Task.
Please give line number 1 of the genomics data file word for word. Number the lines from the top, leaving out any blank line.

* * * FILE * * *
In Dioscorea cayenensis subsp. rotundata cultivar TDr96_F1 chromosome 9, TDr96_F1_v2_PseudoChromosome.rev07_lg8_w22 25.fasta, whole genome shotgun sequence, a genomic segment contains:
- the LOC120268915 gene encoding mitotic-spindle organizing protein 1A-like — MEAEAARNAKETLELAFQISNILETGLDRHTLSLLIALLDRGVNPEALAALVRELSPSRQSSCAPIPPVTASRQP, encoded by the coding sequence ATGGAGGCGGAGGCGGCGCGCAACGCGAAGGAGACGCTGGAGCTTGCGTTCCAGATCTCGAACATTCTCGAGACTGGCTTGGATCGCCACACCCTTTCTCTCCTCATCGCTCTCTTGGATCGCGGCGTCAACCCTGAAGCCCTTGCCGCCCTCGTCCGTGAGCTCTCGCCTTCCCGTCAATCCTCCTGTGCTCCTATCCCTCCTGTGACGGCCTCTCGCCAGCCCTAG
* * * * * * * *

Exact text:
In Dioscorea cayenensis subsp. rotundata cultivar TDr96_F1 chromosome 9, TDr96_F1_v2_PseudoChromosome.rev07_lg8_w22 25.fasta, whole genome shotgun sequence, a genomic segment contains: